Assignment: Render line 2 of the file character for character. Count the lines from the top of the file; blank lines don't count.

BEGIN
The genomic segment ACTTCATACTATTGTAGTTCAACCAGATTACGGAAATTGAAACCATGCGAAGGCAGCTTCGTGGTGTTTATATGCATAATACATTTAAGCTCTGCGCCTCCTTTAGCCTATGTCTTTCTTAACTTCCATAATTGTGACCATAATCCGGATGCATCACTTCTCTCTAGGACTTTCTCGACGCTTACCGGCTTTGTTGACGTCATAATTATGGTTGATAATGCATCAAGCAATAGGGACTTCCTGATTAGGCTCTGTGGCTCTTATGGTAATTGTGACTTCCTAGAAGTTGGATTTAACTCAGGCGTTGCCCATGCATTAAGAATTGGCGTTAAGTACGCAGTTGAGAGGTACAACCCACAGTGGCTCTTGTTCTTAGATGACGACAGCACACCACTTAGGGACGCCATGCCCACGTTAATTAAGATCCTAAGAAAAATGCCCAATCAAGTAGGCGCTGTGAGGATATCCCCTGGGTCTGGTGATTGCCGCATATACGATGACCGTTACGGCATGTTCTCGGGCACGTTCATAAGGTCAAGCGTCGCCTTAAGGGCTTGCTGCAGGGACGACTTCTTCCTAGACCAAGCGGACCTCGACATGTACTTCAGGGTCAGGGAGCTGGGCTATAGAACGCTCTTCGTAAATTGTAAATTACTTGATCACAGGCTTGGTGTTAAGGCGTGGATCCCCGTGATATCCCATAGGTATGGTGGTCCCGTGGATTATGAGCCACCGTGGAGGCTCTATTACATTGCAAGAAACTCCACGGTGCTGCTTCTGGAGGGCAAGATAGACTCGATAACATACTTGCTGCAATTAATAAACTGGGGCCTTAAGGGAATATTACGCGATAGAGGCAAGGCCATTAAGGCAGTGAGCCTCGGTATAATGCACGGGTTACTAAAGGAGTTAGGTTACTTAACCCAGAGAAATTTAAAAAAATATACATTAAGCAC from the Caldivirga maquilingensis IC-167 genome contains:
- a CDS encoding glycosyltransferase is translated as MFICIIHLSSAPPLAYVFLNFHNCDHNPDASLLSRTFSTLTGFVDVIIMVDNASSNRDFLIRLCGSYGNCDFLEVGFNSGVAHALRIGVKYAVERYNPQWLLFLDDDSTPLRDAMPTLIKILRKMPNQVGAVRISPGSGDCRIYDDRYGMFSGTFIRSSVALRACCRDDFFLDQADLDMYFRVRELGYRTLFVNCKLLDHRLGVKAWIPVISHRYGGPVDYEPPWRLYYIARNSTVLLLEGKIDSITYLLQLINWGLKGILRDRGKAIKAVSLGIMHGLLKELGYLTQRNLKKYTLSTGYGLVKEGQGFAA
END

- a CDS encoding glycosyltransferase is translated as MFICIIHLSSAPPLAYVFLNFHNCDHNPDASLLSRTFSTLTGFVDVIIMVDNASSNRDFLIRLCGSYGNCDFLEVGFNSGVAHALRIGVKYAVERYNPQWLLFLDDDSTPLRDAMPTLIKILRKMPNQVGAVRISPGSGDCRIYDDRYGMFSGTFIRSSVALRACCRDDFFLDQADLDMYFRVRELGYRTLFVNCKLLDHRLGVKAWIPVISHRYGGPVDYEPPWRLYYIARNSTVLLLEGKIDSITYLLQLINWGLKGILRDRGKAIKAVSLGIMHGLLKELGYLTQRNLKKYTLSTGYGLVKEGQGFAA